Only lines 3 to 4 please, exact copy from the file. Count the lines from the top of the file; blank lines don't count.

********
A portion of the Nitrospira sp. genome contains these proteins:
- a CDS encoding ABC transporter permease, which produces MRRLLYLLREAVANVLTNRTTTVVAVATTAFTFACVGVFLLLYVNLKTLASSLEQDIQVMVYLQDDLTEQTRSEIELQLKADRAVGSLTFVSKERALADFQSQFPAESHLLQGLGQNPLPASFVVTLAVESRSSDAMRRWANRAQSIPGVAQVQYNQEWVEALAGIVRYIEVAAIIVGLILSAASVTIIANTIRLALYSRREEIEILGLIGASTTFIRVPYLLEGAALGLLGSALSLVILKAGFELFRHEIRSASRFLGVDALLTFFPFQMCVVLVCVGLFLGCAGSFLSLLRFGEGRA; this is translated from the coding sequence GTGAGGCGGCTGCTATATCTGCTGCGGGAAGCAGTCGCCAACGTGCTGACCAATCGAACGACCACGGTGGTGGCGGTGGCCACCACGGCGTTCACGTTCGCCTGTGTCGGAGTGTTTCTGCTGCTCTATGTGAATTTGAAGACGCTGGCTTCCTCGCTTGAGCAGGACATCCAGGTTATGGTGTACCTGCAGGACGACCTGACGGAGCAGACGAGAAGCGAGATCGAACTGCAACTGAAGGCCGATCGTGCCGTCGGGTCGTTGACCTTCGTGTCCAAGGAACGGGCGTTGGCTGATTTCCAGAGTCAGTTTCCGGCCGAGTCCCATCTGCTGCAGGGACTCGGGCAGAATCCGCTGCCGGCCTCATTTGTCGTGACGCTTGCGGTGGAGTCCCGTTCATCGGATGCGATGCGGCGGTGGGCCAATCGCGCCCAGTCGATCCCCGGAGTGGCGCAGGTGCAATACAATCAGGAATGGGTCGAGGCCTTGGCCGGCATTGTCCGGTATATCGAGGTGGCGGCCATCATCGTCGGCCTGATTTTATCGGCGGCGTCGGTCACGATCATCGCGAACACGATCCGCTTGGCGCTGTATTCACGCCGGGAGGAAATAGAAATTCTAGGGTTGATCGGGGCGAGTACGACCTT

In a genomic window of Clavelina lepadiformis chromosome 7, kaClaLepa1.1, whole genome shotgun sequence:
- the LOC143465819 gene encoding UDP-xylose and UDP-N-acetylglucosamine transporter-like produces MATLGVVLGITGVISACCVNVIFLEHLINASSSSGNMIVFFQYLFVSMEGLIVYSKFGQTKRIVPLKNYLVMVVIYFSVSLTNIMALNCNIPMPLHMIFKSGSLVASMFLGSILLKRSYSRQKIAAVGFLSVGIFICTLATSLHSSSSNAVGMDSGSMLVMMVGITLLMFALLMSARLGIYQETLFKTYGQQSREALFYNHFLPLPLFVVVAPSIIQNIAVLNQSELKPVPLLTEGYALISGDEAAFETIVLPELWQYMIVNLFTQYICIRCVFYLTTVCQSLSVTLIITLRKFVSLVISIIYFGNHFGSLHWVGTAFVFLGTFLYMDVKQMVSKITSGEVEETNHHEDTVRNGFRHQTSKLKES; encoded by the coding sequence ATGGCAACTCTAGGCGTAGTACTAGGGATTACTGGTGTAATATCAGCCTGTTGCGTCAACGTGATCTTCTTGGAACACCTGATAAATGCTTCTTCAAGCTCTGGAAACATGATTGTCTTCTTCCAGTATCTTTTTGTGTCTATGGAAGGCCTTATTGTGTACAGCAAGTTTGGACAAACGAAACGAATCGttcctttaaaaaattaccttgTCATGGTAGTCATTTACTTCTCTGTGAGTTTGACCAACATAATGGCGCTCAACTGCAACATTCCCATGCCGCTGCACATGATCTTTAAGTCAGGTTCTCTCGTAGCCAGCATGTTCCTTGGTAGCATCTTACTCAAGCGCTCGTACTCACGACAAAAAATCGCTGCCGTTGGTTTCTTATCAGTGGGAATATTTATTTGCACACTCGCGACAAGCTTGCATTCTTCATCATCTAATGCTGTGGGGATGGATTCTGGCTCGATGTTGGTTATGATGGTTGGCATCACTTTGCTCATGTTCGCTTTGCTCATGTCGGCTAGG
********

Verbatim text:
In a genomic window of Clavelina lepadiformis chromosome 7, kaClaLepa1.1, whole genome shotgun sequence:
- the LOC143465819 gene encoding UDP-xylose and UDP-N-acetylglucosamine transporter-like produces MATLGVVLGITGVISACCVNVIFLEHLINASSSSGNMIVFFQYLFVSMEGLIVYSKFGQTKRIVPLKNYLVMVVIYFSVSLTNIMALNCNIPMPLHMIFKSGSLVASMFLGSILLKRSYSRQKIAAVGFLSVGIFICTLATSLHSSSSNAVGMDSGSMLVMMVGITLLMFALLMSARLGIYQETLFKTYGQQSREALFYNHFLPLPLFVVVAPSIIQNIAVLNQSELKPVPLLTEGYALISGDEAAFETIVLPELWQYMIVNLFTQYICIRCVFYLTTVCQSLSVTLIITLRKFVSLVISIIYFGNHFGSLHWVGTAFVFLGTFLYMDVKQMVSKITSGEVEETNHHEDTVRNGFRHQTSKLKES; encoded by the coding sequence ATGGCAACTCTAGGCGTAGTACTAGGGATTACTGGTGTAATATCAGCCTGTTGCGTCAACGTGATCTTCTTGGAACACCTGATAAATGCTTCTTCAAGCTCTGGAAACATGATTGTCTTCTTCCAGTATCTTTTTGTGTCTATGGAAGGCCTTATTGTGTACAGCAAGTTTGGACAAACGAAACGAATCGttcctttaaaaaattaccttgTCATGGTAGTCATTTACTTCTCTGTGAGTTTGACCAACATAATGGCGCTCAACTGCAACATTCCCATGCCGCTGCACATGATCTTTAAGTCAGGTTCTCTCGTAGCCAGCATGTTCCTTGGTAGCATCTTACTCAAGCGCTCGTACTCACGACAAAAAATCGCTGCCGTTGGTTTCTTATCAGTGGGAATATTTATTTGCACACTCGCGACAAGCTTGCATTCTTCATCATCTAATGCTGTGGGGATGGATTCTGGCTCGATGTTGGTTATGATGGTTGGCATCACTTTGCTCATGTTCGCTTTGCTCATGTCGGCTAGG